By: Curious Theatre Company On: April 06, 2017 In: Uncategorized Comments: 0

by Sonja Pardee, Curious Content Team

 

What would you like to share with our audience about you and your experience as a Curious Company member?
I’ve been an artistic company member here since 2002. The first show I directed, I co-directed with Chip called Fuddy Meers. And this is my 13th production that I’ve directed here. I think I have directed here more than I have any other place.

I direct all across the state and across the country but I have to say it was very joyful and refreshing to come back through these doors again. I love this building, I love the artists that I get to work with, and I love the staff.  I think it’s important to say that I consider our audience and our very generous donors dear friends of mine. This is the place where I hang my hat, even though I travel elsewhere. I will always consider Curious my theatrical home.

What stands out to you about Constellations from all the other shows you’ve directed at Curious?
I think that it’s simplicity. I’ve done some bigger shows at Curious, like Good People or Red and it reminds me a little bit of a play I did at Curious a little while ago called A Number. And simple isn’t easy to do, actually simple is very hard to do. It’s like trying to make a wonderful meal with as few ingredients as possible. But I think that’s what makes Constellations different from any other show that I’ve done here.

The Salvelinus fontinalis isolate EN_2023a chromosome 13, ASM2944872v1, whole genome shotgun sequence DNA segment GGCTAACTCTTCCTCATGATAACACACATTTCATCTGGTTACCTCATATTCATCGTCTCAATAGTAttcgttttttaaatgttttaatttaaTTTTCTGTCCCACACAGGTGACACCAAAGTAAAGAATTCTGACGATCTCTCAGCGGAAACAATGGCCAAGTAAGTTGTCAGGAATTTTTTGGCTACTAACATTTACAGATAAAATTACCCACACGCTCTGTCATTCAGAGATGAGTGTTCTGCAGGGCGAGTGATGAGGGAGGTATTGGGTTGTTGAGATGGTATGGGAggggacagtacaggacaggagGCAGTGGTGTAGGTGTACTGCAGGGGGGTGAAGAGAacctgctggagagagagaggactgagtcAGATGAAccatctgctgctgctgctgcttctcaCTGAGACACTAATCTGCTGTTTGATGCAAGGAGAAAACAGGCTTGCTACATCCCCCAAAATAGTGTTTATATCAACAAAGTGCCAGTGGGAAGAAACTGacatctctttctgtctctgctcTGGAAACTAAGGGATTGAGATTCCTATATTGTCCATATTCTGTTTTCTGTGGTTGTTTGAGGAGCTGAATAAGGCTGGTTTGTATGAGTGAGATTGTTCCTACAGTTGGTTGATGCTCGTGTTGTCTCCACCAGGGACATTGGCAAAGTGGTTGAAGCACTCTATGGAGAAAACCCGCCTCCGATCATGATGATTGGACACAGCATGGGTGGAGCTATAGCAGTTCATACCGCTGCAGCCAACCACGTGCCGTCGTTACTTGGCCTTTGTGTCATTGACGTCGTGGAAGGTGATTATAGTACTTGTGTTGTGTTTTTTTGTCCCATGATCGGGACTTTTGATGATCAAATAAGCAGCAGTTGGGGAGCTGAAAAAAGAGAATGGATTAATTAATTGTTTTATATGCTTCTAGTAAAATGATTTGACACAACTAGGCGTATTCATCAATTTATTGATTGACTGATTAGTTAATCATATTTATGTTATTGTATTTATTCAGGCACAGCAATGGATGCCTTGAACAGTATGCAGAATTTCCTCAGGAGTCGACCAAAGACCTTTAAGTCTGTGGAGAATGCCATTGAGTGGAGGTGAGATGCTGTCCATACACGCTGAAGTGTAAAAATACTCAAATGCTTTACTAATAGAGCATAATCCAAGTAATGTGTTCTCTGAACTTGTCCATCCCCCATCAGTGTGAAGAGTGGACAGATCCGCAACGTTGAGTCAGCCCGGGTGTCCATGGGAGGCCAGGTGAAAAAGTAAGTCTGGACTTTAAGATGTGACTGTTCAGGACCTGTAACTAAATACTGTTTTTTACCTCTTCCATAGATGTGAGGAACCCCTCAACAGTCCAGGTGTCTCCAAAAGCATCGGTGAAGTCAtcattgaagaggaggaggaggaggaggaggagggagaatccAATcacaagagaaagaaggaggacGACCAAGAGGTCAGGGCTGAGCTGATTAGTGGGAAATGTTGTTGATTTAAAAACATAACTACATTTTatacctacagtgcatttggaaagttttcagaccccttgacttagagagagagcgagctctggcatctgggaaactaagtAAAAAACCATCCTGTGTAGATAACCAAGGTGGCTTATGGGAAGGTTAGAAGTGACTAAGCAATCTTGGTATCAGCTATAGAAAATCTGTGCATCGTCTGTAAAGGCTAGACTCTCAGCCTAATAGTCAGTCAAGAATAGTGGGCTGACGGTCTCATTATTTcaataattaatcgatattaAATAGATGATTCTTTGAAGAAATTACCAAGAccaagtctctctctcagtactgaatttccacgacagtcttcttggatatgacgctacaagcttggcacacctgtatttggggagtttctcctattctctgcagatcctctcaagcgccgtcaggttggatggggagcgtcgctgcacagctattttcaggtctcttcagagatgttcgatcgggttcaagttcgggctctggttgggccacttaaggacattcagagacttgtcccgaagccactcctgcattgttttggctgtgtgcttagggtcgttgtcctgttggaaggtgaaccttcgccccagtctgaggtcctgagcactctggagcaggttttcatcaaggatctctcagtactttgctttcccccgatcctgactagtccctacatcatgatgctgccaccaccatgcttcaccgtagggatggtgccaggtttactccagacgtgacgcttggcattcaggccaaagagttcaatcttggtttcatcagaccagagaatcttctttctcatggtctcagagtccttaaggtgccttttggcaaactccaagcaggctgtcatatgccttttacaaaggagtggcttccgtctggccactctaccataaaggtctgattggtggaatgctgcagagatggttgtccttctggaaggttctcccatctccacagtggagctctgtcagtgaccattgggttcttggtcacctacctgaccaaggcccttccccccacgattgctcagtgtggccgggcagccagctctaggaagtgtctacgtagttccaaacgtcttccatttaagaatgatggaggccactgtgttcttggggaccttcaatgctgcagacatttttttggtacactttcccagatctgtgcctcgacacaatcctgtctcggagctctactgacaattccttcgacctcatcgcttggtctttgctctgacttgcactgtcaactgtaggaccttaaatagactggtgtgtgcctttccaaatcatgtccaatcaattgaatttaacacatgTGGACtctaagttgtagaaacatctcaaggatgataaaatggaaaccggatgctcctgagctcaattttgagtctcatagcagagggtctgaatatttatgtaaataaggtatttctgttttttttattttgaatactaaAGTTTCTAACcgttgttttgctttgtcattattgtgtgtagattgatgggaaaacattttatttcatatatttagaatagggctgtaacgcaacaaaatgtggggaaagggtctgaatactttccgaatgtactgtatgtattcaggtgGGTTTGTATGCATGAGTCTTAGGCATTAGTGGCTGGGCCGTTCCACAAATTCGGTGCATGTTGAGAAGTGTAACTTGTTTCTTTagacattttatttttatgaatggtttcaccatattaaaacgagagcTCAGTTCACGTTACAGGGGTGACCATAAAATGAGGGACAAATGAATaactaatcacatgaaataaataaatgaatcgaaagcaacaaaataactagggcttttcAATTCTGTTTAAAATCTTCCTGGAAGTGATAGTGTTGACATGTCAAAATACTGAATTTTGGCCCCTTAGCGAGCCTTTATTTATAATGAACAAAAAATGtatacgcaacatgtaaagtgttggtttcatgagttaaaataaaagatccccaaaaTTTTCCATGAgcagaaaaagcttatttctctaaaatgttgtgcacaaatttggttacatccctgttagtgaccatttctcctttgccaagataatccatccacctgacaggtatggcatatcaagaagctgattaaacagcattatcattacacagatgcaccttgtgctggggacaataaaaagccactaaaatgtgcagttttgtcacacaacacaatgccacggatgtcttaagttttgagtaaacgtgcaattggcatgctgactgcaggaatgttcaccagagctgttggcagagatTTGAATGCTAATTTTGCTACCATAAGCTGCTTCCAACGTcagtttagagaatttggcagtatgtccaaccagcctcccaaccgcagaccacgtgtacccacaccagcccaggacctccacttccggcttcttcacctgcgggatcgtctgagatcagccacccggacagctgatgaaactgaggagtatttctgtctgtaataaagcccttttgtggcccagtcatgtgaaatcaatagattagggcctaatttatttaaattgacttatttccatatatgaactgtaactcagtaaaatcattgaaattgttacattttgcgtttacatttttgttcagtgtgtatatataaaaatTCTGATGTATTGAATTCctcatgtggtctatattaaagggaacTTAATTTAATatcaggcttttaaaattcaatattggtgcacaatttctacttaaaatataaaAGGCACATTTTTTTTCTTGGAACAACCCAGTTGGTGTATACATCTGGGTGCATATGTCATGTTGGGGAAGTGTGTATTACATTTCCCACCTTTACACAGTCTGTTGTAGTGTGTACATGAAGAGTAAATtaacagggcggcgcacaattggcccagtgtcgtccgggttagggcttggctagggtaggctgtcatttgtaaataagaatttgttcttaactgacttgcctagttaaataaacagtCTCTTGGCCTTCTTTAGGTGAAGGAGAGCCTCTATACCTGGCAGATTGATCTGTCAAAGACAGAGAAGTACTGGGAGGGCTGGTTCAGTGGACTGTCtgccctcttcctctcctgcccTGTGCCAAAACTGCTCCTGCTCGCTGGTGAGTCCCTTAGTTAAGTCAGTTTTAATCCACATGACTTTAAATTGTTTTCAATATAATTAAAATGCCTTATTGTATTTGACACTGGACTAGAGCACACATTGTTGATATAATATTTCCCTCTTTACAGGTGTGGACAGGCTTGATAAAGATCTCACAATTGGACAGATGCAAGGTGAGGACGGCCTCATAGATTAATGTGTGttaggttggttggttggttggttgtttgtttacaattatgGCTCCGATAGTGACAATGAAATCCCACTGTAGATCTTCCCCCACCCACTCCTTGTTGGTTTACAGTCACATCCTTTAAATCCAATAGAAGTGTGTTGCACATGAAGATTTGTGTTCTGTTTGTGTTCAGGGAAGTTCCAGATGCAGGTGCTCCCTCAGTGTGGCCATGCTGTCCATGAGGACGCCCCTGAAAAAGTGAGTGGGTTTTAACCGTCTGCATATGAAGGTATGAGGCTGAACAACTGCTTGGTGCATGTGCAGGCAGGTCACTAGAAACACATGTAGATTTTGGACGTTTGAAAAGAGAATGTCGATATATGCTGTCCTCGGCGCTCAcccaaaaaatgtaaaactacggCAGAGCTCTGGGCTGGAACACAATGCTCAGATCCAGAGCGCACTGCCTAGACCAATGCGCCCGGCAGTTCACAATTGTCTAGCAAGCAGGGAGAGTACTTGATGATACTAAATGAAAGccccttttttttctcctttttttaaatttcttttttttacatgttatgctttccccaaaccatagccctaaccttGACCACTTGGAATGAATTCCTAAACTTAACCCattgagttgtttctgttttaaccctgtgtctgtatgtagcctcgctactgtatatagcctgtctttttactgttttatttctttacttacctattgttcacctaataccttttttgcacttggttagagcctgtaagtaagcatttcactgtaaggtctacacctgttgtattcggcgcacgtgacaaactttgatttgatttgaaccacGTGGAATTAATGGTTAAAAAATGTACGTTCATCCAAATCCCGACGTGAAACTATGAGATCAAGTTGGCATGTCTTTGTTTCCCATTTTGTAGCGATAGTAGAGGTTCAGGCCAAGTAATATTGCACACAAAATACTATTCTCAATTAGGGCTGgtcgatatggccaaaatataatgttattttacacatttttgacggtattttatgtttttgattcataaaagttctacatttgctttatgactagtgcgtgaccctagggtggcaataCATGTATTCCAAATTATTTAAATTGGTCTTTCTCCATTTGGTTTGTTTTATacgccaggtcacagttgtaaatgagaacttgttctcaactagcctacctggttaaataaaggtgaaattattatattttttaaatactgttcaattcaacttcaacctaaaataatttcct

Talk about your concept for the show.
I’ve always felt that Constellations can be summed up in two words which are: a wondering. It asks the question of what if your life could fall out differently. What if you zig this way and zag this way? My thoughts about this play are that ultimately it is a love story and you don’t need a Ph.D. in quantum mechanics to understand it. At its heart, it’s very simple. So, we wanted to do things very simply.